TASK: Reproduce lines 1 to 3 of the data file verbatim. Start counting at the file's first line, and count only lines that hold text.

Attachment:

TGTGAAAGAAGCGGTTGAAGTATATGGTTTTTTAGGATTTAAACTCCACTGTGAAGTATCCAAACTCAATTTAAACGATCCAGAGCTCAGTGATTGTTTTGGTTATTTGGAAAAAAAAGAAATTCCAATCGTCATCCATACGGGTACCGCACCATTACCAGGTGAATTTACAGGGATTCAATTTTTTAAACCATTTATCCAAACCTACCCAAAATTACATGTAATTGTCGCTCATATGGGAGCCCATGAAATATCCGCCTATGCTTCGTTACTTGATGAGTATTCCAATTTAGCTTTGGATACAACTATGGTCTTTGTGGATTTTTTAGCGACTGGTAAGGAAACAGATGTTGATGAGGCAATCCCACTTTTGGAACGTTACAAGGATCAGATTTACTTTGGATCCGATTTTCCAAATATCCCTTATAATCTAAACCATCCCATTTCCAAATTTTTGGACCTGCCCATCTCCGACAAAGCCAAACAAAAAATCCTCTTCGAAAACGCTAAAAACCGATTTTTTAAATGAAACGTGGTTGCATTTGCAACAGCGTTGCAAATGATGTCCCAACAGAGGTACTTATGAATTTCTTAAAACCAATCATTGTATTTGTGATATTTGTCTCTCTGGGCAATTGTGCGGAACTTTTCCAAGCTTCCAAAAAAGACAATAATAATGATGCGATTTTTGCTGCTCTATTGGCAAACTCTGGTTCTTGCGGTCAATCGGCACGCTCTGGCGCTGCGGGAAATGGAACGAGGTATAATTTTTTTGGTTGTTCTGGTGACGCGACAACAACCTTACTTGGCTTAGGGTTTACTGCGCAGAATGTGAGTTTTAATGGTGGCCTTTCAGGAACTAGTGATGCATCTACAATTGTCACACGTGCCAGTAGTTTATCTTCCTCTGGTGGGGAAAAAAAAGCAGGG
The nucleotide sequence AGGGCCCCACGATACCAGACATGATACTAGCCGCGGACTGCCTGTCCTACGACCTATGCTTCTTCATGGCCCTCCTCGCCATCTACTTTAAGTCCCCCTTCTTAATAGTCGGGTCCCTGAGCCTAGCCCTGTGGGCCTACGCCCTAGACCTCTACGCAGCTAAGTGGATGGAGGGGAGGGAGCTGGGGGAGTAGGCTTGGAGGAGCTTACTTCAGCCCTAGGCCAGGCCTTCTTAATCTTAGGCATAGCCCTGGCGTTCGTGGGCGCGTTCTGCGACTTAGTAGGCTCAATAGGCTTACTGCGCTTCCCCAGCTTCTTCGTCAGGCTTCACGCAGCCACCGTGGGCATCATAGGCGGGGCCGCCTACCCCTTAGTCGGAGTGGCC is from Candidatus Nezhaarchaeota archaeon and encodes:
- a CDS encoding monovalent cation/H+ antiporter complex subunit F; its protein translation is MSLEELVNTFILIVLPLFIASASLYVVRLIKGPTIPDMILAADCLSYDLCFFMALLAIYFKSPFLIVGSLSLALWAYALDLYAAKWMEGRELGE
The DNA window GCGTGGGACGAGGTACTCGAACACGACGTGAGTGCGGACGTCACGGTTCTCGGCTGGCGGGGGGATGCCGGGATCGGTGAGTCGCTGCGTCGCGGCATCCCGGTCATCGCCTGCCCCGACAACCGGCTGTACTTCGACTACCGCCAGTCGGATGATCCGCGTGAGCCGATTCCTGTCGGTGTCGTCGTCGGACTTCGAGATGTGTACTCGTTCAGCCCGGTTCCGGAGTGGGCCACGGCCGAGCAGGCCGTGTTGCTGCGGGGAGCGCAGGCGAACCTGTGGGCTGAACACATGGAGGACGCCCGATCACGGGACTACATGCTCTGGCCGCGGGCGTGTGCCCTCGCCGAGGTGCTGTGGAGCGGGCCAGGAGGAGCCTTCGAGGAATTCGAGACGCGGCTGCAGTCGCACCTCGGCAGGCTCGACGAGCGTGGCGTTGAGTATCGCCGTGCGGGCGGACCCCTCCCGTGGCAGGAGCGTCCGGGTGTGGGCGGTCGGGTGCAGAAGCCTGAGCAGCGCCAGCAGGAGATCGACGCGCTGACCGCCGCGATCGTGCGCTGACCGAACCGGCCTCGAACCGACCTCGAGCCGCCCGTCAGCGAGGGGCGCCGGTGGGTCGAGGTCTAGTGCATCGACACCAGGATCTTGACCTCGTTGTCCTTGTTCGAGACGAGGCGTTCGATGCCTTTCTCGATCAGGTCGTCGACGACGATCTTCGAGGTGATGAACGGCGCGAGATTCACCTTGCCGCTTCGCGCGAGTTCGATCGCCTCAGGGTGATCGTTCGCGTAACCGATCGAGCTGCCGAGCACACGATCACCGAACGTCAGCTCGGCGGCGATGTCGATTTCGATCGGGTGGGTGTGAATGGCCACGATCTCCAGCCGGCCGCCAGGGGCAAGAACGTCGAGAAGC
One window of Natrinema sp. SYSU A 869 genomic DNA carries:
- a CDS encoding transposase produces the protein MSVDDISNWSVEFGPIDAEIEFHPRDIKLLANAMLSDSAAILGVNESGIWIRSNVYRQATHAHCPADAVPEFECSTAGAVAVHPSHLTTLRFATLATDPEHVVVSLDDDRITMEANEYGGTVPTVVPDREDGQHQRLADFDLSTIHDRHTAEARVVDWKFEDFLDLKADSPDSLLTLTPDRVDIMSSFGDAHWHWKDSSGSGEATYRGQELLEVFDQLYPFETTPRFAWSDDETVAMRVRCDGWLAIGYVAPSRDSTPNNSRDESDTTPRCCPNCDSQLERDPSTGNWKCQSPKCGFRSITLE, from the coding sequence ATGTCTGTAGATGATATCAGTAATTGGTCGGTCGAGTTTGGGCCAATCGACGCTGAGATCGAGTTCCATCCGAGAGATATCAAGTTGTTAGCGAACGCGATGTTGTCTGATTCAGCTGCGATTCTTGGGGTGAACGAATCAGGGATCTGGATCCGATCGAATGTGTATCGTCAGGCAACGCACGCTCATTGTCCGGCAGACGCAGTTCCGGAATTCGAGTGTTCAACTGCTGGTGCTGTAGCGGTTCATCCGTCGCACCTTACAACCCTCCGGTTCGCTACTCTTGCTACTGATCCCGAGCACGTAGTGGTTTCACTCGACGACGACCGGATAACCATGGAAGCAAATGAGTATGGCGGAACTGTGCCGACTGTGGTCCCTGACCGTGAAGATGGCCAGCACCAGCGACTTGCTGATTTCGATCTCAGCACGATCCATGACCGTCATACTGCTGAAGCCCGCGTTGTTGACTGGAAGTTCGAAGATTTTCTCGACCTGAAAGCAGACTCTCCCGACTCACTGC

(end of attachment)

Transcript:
TGTGAAAGAAGCGGTTGAAGTATATGGTTTTTTAGGATTTAAACTCCACTGTGAAGTATCCAAACTCAATTTAAACGATCCAGAGCTCAGTGATTGTTTTGGTTATTTGGAAAAAAAAGAAATTCCAATCGTCATCCATACGGGTACCGCACCATTACCAGGTGAATTTACAGGGATTCAATTTTTTAAACCATTTATCCAAACCTACCCAAAATTACATGTAATTGTCGCTCATATGGGAGCCCATGAAATATCCGCCTATGCTTCGTTACTTGATGAGTATTCCAATTTAGCTTTGGATACAACTATGGTCTTTGTGGATTTTTTAGCGACTGGTAAGGAAACAGATGTTGATGAGGCAATCCCACTTTTGGAACGTTACAAGGATCAGATTTACTTTGGATCCGATTTTCCAAATATCCCTTATAATCTAAACCATCCCATTTCCAAATTTTTGGACCTGCCCATCTCCGACAAAGCCAAACAAAAAATCCTCTTCGAAAACGCTAAAAACCGATTTTTTAAATGAAACGTGGTTGCATTTGCAACAGCGTTGCAAATGATGTCCCAACAGAGGTACTTATGAATTTCTTAAAACCAATCATTGTATTTGTGATATTTGTCTCTCTGGGCAATTGTGCGGAACTTTTCCAAGCTTCCAAAAAAGACAATAATAATGATGCGATTTTTGCTGCTCTATTGGCAAACTCTGGTTCTTGCGGTCAATCGGCACGCTCTGGCGCTGCGGGAAATGGAACGAGGTATAATTTTTTTGGTTGTTCTGGTGACGCGACAACAACCTTACTTGGCTTAGGGTTTACTGCGCAGAATGTGAGTTTTAATGGTGGCCTTTCAGGAACTAGTGATGCATCTACAATTGTCACACGTGCCAGTAGTTTATCTTCCTCTGGTGGGGAAAAAAAAGCAGGG
The nucleotide sequence AGGGCCCCACGATACCAGACATGATACTAGCCGCGGACTGCCTGTCCTACGACCTATGCTTCTTCATGGCCCTCCTCGCCATCTACTTTAAGTCCCCCTTCTTAATAGTCGGGTCCCTGAGCCTAGCCCTGTGGGCCTACGCCCTAGACCTCTACGCAGCTAAGTGGATGGAGGGGAGGGAGCTGGGGGAGTAGGCTTGGAGGAGCTTACTTCAGCCCTAGGCCAGGCCTTCTTAATCTTAGGCATAGCCCTGGCGTTCGTGGGCGCGTTCTGCGACTTAGTAGGCTCAATAGGCTTACTGCGCTTCCCCAGCTTCTTCGTCAGGCTTCACGCAGCCACCGTGGGCATCATAGGCGGGGCCGCCTACCCCTTAGTCGGAGTGGCC is from Candidatus Nezhaarchaeota archaeon and encodes:
- a CDS encoding monovalent cation/H+ antiporter complex subunit F; its protein translation is MSLEELVNTFILIVLPLFIASASLYVVRLIKGPTIPDMILAADCLSYDLCFFMALLAIYFKSPFLIVGSLSLALWAYALDLYAAKWMEGRELGE